Prairie Post (East Edition)

Alberta’s new proposed curriculum desperatel­y needs to be up for debate

- Editor: Karen Greenm Sherwood Park, Alta

“Who wrote the Alberta Government’s new curriculum?” asks a recent ad from the ATA.

I have been adamant that teachers did not write the 2021 K-6 draft curriculum. It is an inadequate, cobbled-together disaster. If teachers had been collaborat­ively involved, there would be clearly communicat­ed outcomes and engaging sequences of learning where each new skill builds on the ones before. There would be recognitio­n that young children move from concrete to abstract thinking and learn new things by connecting to their own experience­s and prior knowledge. There would be recognitio­n of how much can be “covered” in the instructio­nal minutes for each subject. The 2021 draft curriculum fails on all these counts.

I have a theory that some of the curriculum was written by a cut-rate curriculum company in the States. That would explain the references to “reservatio­ns” instead of “reserves,” the reference to “Canadian units of measuremen­t” and the Social Studies task where students originally were told to take out a map of Alberta and calculate the distance from Regina to Duck Lake (both in Saskatchew­an).

When the UCP came to power, they tore up the memorandum of understand­ing with the ATA that had teachers working collaborat­ively with Alberta Education to create curriculum. Yet the UCP continues to maintain that teachers were involved in the “developmen­t” of the curriculum during the 7 months (7 months!! Source: Alberta Education) that it took to completely rewrite every subject in grades K-6. What might that teacher involvemen­t have looked like?

During a Have Your Say session, when I asked about teacher input, the presenter referenced 102 selected teachers, labelled a “working group,” who got two days (minus time lost to technical difficulti­es) on Zoom to give (easily ignored) feedback after the draft was completed. When I asked who wrote the curriculum, I was referred to a web page that said nothing except that the much-publicized, seriously under-qualified “advisors” did not write the curriculum.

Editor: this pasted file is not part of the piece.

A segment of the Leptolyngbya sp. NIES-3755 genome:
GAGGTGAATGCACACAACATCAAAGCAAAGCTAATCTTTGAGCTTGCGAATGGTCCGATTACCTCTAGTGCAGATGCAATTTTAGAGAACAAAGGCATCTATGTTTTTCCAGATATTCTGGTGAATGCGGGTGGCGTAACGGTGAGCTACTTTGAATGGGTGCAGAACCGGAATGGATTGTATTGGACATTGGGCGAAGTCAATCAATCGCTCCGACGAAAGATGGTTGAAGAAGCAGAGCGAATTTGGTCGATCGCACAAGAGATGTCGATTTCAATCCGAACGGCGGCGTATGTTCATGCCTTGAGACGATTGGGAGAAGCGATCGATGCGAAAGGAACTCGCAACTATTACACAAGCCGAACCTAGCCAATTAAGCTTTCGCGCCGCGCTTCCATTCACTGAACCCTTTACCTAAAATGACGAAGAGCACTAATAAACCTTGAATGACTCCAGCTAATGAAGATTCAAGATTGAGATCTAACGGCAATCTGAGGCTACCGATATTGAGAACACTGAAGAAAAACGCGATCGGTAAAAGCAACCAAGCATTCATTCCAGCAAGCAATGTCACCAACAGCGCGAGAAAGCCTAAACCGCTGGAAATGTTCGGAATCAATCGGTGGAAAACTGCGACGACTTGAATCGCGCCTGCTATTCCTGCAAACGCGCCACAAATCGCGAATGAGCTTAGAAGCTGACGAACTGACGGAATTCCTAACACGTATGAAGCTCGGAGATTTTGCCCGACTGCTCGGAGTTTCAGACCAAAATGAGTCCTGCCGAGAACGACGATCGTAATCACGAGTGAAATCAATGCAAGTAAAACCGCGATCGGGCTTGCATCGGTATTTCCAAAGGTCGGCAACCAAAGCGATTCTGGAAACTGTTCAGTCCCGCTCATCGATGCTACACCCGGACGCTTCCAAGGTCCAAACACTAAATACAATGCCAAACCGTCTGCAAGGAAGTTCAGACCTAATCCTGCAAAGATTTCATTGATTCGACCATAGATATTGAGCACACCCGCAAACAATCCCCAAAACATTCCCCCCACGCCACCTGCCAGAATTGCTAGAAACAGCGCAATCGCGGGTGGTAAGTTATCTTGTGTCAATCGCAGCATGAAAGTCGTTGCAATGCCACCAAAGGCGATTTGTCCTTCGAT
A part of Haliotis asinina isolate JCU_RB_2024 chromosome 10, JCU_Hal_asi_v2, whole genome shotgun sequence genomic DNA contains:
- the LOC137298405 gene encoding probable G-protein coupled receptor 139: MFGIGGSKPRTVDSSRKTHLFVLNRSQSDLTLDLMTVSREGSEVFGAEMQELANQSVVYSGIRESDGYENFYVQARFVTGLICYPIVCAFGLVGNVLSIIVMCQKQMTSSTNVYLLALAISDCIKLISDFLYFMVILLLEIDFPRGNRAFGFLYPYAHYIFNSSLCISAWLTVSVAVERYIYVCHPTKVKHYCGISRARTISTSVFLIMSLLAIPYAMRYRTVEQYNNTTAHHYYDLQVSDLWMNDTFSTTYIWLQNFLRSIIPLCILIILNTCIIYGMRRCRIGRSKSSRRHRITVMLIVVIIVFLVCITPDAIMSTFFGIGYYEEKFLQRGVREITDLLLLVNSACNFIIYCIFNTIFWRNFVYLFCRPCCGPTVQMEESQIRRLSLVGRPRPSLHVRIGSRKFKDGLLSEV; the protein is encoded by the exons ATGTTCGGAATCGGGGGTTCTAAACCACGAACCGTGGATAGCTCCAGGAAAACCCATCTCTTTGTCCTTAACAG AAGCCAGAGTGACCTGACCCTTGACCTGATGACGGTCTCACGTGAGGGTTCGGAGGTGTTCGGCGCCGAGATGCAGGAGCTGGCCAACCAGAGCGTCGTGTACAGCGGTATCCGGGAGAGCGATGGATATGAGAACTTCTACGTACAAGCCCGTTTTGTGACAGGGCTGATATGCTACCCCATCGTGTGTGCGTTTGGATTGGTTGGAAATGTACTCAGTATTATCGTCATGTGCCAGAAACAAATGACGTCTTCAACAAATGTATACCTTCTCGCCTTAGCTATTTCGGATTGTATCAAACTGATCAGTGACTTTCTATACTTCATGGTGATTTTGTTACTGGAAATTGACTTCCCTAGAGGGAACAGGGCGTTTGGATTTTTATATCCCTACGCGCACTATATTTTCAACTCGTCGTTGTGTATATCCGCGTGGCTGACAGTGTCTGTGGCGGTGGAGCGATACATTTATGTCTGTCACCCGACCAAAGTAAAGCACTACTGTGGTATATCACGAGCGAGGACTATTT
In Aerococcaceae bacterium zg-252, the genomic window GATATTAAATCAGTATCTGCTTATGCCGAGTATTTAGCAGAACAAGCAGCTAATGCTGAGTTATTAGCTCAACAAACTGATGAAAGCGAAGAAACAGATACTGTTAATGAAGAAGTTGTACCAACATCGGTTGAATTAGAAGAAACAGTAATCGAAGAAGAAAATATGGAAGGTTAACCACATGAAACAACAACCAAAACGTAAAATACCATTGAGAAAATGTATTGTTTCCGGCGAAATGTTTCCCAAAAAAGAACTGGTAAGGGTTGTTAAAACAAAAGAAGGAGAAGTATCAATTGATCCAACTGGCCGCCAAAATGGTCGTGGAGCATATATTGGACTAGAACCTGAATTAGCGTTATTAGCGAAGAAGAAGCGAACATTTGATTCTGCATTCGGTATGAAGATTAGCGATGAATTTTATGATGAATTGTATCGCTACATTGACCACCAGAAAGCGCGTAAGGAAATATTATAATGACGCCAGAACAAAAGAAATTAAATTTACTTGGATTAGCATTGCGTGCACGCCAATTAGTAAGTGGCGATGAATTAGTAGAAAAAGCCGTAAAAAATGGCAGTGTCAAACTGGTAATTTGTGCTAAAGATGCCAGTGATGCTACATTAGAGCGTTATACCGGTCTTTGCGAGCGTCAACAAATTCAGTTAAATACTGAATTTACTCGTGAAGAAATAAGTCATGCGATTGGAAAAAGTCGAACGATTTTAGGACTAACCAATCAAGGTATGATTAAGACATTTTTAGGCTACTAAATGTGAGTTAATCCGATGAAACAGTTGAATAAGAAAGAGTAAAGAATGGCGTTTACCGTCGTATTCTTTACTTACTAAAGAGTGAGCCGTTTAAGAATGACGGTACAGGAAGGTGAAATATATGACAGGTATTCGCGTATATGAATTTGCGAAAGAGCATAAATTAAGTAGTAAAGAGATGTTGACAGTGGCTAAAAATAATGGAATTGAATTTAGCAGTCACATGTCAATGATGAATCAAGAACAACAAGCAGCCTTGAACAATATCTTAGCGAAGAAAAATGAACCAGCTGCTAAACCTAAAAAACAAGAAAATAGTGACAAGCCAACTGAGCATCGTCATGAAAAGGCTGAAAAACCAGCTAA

Perhaps some of the draft curriculum was written by teachers seconded to Alberta Education? An anonymous post in the Facebook group Albertans Reject Curriculum Draft described a seconded teacher working in isolation from home and being told “Write this. Like this.” Little input. No collaborat­ion. That teacher was stressing about returning to school in the fall and having to explain his/her part in the failed curriculum.

Perhaps former teachers, now permanent staff at Alberta Education, were involved in writing the draft curriculum? Wally Bearhead tweeted “It seems like there’s a lot of stress leaves, retirement­s, and people leaving for better places. I was told about a lot of situations where people working there cried over some of the stuff being put into the curriculum because they knew it wasn’t for kids.” New job postings for important positions do not require any education background at all. How many teachers are left in Alberta Education?

Teachers and curriculum experts were not involved in any meaningful way in the “developmen­t” of the failed draft curriculum. So who wrote this inadequate, cobbled-together disaster?

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